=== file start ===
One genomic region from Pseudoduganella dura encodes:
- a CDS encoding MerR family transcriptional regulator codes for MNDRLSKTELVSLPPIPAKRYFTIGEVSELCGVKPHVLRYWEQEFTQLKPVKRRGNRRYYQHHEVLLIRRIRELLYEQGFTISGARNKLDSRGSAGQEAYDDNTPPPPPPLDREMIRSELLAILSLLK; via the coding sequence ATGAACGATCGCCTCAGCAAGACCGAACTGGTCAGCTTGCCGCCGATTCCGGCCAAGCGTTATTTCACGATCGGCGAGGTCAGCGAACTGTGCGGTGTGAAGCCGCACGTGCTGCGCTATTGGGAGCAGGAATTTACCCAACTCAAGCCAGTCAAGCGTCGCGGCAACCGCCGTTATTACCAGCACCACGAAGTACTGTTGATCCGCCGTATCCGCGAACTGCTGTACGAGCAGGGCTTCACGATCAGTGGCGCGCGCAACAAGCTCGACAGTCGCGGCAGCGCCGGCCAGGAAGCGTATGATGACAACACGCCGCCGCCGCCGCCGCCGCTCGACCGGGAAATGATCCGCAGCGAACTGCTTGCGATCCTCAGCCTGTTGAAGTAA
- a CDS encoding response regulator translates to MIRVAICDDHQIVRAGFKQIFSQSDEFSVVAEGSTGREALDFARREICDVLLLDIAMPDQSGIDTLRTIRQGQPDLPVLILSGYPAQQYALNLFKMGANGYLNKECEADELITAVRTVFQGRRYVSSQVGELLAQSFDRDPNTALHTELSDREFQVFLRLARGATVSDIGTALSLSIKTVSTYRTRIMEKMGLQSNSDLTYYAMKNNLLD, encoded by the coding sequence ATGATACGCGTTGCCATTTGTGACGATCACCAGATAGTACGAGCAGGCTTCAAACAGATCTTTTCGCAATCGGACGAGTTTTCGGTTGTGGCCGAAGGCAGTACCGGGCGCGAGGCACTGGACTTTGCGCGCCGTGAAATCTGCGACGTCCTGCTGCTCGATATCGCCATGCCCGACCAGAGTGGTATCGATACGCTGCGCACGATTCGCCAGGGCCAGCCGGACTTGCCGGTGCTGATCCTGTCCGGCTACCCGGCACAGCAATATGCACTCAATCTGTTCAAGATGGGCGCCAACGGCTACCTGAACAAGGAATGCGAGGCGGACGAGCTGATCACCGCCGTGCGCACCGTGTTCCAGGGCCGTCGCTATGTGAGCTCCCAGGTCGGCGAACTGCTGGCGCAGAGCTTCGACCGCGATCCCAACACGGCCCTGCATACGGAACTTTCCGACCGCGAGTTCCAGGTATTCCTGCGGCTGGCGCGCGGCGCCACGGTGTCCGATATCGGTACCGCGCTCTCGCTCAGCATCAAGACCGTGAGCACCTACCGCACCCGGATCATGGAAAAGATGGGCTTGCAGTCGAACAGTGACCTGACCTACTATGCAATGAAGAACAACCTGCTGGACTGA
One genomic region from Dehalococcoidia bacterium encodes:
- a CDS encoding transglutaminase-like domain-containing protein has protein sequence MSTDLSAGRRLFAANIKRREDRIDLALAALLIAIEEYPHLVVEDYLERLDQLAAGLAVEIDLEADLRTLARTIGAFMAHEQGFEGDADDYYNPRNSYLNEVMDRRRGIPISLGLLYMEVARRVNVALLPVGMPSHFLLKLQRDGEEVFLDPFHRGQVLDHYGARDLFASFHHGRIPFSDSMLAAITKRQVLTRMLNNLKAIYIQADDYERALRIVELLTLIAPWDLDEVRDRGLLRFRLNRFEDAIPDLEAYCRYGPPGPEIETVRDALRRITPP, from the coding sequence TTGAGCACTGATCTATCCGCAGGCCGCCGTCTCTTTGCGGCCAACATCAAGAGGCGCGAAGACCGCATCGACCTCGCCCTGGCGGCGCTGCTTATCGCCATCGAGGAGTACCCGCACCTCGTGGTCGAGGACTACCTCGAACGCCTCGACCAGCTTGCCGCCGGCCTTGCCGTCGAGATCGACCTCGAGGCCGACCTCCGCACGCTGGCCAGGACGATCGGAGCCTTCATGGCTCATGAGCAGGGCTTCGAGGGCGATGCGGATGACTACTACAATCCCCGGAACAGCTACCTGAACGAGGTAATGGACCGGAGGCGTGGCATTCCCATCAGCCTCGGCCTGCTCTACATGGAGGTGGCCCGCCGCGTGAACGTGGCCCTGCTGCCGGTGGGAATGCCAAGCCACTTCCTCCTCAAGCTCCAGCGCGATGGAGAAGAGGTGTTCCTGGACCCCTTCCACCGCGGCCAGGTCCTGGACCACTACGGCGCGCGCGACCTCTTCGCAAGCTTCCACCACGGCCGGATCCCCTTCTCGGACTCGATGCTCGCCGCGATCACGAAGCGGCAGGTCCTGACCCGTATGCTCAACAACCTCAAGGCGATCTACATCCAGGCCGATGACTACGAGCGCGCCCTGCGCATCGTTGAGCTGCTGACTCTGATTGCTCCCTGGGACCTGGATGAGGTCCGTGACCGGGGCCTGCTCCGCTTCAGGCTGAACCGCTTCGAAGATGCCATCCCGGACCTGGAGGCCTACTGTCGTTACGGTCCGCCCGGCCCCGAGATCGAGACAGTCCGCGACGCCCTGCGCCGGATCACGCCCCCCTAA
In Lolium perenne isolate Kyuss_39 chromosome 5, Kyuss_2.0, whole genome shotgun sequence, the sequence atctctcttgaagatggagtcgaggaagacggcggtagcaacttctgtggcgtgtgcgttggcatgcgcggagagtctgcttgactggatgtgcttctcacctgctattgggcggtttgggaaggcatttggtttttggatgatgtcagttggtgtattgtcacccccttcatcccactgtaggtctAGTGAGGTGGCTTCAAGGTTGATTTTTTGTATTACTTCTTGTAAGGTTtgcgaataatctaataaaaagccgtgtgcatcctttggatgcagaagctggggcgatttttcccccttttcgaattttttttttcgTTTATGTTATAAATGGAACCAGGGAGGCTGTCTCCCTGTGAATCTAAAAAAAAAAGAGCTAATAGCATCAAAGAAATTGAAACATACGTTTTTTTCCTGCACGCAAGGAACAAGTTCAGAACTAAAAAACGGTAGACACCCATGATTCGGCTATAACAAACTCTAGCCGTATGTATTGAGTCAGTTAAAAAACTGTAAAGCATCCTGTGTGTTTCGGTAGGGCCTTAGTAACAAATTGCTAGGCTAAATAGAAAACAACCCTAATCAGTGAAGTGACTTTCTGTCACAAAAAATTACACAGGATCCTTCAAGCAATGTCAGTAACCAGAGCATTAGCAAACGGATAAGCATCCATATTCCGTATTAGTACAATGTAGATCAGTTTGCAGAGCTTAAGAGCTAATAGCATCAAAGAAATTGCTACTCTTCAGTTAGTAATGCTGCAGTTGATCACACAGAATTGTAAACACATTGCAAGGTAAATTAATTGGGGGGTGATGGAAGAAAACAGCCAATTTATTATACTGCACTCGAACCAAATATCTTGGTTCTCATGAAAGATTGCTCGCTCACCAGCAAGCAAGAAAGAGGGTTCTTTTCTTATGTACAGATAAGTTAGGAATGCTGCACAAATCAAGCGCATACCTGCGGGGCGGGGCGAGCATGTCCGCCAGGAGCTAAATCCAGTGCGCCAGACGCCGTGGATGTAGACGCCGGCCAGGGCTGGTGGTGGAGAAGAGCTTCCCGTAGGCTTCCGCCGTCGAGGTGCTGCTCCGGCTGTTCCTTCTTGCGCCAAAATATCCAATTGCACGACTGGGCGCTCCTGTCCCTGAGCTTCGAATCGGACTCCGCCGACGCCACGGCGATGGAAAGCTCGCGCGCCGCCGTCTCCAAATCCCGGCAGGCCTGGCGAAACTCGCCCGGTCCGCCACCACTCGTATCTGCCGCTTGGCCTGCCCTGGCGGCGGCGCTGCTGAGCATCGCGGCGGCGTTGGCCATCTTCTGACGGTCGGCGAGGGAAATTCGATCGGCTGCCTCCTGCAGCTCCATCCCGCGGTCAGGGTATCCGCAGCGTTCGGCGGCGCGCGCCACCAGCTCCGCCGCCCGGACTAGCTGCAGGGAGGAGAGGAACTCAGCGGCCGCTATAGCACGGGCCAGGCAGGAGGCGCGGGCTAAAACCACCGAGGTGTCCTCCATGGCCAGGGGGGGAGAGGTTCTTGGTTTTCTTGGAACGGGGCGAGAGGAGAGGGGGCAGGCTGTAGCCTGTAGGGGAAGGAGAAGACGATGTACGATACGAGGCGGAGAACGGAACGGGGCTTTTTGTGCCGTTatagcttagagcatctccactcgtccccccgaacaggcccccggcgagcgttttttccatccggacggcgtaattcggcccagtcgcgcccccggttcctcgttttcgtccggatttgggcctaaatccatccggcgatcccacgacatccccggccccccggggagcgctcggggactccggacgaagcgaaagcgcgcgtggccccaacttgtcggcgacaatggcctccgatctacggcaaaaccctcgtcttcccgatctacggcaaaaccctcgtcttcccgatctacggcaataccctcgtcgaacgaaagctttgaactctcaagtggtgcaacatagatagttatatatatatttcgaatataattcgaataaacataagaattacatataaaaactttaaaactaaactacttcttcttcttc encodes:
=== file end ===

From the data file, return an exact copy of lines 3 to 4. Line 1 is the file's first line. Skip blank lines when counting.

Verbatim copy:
- a CDS encoding response regulator translates to MIRVAICDDHQIVRAGFKQIFSQSDEFSVVAEGSTGREALDFARREICDVLLLDIAMPDQSGIDTLRTIRQGQPDLPVLILSGYPAQQYALNLFKMGANGYLNKECEADELITAVRTVFQGRRYVSSQVGELLAQSFDRDPNTALHTELSDREFQVFLRLARGATVSDIGTALSLSIKTVSTYRTRIMEKMGLQSNSDLTYYAMKNNLLD, encoded by the coding sequence ATGATACGCGTTGCCATTTGTGACGATCACCAGATAGTACGAGCAGGCTTCAAACAGATCTTTTCGCAATCGGACGAGTTTTCGGTTGTGGCCGAAGGCAGTACCGGGCGCGAGGCACTGGACTTTGCGCGCCGTGAAATCTGCGACGTCCTGCTGCTCGATATCGCCATGCCCGACCAGAGTGGTATCGATACGCTGCGCACGATTCGCCAGGGCCAGCCGGACTTGCCGGTGCTGATCCTGTCCGGCTACCCGGCACAGCAATATGCACTCAATCTGTTCAAGATGGGCGCCAACGGCTACCTGAACAAGGAATGCGAGGCGGACGAGCTGATCACCGCCGTGCGCACCGTGTTCCAGGGCCGTCGCTATGTGAGCTCCCAGGTCGGCGAACTGCTGGCGCAGAGCTTCGACCGCGATCCCAACACGGCCCTGCATACGGAACTTTCCGACCGCGAGTTCCAGGTATTCCTGCGGCTGGCGCGCGGCGCCACGGTGTCCGATATCGGTACCGCGCTCTCGCTCAGCATCAAGACCGTGAGCACCTACCGCACCCGGATCATGGAAAAGATGGGCTTGCAGTCGAACAGTGACCTGACCTACTATGCAATGAAGAACAACCTGCTGGACTGA
One genomic region from Dehalococcoidia bacterium encodes: